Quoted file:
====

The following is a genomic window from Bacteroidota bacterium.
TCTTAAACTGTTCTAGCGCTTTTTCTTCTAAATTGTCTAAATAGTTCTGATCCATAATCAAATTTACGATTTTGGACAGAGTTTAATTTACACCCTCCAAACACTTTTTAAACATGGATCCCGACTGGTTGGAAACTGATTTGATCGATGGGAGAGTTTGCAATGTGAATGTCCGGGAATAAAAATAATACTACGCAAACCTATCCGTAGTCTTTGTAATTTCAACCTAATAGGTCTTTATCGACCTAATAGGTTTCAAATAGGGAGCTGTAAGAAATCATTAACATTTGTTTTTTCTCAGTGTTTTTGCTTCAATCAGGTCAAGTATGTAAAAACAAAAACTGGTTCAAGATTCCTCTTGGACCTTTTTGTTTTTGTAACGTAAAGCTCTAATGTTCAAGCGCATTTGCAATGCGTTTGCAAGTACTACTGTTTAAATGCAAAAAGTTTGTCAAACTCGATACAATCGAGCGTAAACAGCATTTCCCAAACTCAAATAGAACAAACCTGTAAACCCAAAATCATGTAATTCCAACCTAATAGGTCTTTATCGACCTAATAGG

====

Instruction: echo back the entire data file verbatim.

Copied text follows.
The following is a genomic window from Bacteroidota bacterium.
TCTTAAACTGTTCTAGCGCTTTTTCTTCTAAATTGTCTAAATAGTTCTGATCCATAATCAAATTTACGATTTTGGACAGAGTTTAATTTACACCCTCCAAACACTTTTTAAACATGGATCCCGACTGGTTGGAAACTGATTTGATCGATGGGAGAGTTTGCAATGTGAATGTCCGGGAATAAAAATAATACTACGCAAACCTATCCGTAGTCTTTGTAATTTCAACCTAATAGGTCTTTATCGACCTAATAGGTTTCAAATAGGGAGCTGTAAGAAATCATTAACATTTGTTTTTTCTCAGTGTTTTTGCTTCAATCAGGTCAAGTATGTAAAAACAAAAACTGGTTCAAGATTCCTCTTGGACCTTTTTGTTTTTGTAACGTAAAGCTCTAATGTTCAAGCGCATTTGCAATGCGTTTGCAAGTACTACTGTTTAAATGCAAAAAGTTTGTCAAACTCGATACAATCGAGCGTAAACAGCATTTCCCAAACTCAAATAGAACAAACCTGTAAACCCAAAATCATGTAATTCCAACCTAATAGGTCTTTATCGACCTAATAGG